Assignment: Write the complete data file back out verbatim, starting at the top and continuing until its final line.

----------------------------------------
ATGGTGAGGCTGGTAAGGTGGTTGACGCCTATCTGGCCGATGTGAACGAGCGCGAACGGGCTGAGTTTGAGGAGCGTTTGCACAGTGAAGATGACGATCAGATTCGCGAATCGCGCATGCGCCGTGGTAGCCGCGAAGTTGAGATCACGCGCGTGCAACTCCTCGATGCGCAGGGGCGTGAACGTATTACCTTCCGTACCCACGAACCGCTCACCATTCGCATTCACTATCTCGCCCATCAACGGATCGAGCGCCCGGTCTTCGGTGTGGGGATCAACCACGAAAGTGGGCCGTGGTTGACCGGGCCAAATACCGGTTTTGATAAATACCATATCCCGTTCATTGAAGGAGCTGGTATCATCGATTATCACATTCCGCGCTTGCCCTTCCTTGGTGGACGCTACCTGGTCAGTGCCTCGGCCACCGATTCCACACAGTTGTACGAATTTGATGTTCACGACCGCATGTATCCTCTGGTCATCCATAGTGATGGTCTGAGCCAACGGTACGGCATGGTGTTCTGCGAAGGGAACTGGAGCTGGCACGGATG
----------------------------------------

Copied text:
ATGGTGAGGCTGGTAAGGTGGTTGACGCCTATCTGGCCGATGTGAACGAGCGCGAACGGGCTGAGTTTGAGGAGCGTTTGCACAGTGAAGATGACGATCAGATTCGCGAATCGCGCATGCGCCGTGGTAGCCGCGAAGTTGAGATCACGCGCGTGCAACTCCTCGATGCGCAGGGGCGTGAACGTATTACCTTCCGTACCCACGAACCGCTCACCATTCGCATTCACTATCTCGCCCATCAACGGATCGAGCGCCCGGTCTTCGGTGTGGGGATCAACCACGAAAGTGGGCCGTGGTTGACCGGGCCAAATACCGGTTTTGATAAATACCATATCCCGTTCATTGAAGGAGCTGGTATCATCGATTATCACATTCCGCGCTTGCCCTTCCTTGGTGGACGCTACCTGGTCAGTGCCTCGGCCACCGATTCCACACAGTTGTACGAATTTGATGTTCACGACCGCATGTATCCTCTGGTCATCCATAGTGATGGTCTGAGCCAACGGTACGGCATGGTGTTCTGCGAAGGGAACTGGAGCTGGCACGGATG